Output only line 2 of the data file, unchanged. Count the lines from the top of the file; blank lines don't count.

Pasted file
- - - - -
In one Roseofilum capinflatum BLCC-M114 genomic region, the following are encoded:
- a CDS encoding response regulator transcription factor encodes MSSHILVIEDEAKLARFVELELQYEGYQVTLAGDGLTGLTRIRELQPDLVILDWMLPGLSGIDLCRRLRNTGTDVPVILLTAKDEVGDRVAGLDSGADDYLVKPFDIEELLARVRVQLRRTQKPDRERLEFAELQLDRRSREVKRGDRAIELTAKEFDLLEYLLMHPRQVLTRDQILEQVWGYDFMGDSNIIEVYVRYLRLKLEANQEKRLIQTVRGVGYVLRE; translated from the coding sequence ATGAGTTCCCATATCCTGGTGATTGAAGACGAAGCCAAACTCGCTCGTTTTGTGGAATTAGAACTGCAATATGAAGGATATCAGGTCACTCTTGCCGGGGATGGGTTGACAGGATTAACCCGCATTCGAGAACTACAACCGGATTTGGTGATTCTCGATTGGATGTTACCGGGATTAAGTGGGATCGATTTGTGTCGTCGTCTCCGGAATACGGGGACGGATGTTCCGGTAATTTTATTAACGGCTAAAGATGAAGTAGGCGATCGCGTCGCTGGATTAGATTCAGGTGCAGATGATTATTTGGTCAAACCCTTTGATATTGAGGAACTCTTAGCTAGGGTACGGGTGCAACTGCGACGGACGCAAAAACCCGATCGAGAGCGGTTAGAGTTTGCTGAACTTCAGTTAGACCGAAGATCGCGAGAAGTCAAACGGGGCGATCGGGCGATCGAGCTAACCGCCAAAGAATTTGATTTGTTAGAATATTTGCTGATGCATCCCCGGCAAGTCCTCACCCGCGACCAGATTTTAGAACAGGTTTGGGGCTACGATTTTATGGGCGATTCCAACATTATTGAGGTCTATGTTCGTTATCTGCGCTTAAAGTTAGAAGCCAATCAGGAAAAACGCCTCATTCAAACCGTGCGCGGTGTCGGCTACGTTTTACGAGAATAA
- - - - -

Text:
- a CDS encoding response regulator transcription factor encodes MSSHILVIEDEAKLARFVELELQYEGYQVTLAGDGLTGLTRIRELQPDLVILDWMLPGLSGIDLCRRLRNTGTDVPVILLTAKDEVGDRVAGLDSGADDYLVKPFDIEELLARVRVQLRRTQKPDRERLEFAELQLDRRSREVKRGDRAIELTAKEFDLLEYLLMHPRQVLTRDQILEQVWGYDFMGDSNIIEVYVRYLRLKLEANQEKRLIQTVRGVGYVLRE; translated from the coding sequence ATGAGTTCCCATATCCTGGTGATTGAAGACGAAGCCAAACTCGCTCGTTTTGTGGAATTAGAACTGCAATATGAAGGATATCAGGTCACTCTTGCCGGGGATGGGTTGACAGGATTAACCCGCATTCGAGAACTACAACCGGATTTGGTGATTCTCGATTGGATGTTACCGGGATTAAGTGGGATCGATTTGTGTCGTCGTCTCCGGAATACGGGGACGGATGTTCCGGTAATTTTATTAACGGCTAAAGATGAAGTAGGCGATCGCGTCGCTGGATTAGATTCAGGTGCAGATGATTATTTGGTCAAACCCTTTGATATTGAGGAACTCTTAGCTAGGGTACGGGTGCAACTGCGACGGACGCAAAAACCCGATCGAGAGCGGTTAGAGTTTGCTGAACTTCAGTTAGACCGAAGATCGCGAGAAGTCAAACGGGGCGATCGGGCGATCGAGCTAACCGCCAAAGAATTTGATTTGTTAGAATATTTGCTGATGCATCCCCGGCAAGTCCTCACCCGCGACCAGATTTTAGAACAGGTTTGGGGCTACGATTTTATGGGCGATTCCAACATTATTGAGGTCTATGTTCGTTATCTGCGCTTAAAGTTAGAAGCCAATCAGGAAAAACGCCTCATTCAAACCGTGCGCGGTGTCGGCTACGTTTTACGAGAATAA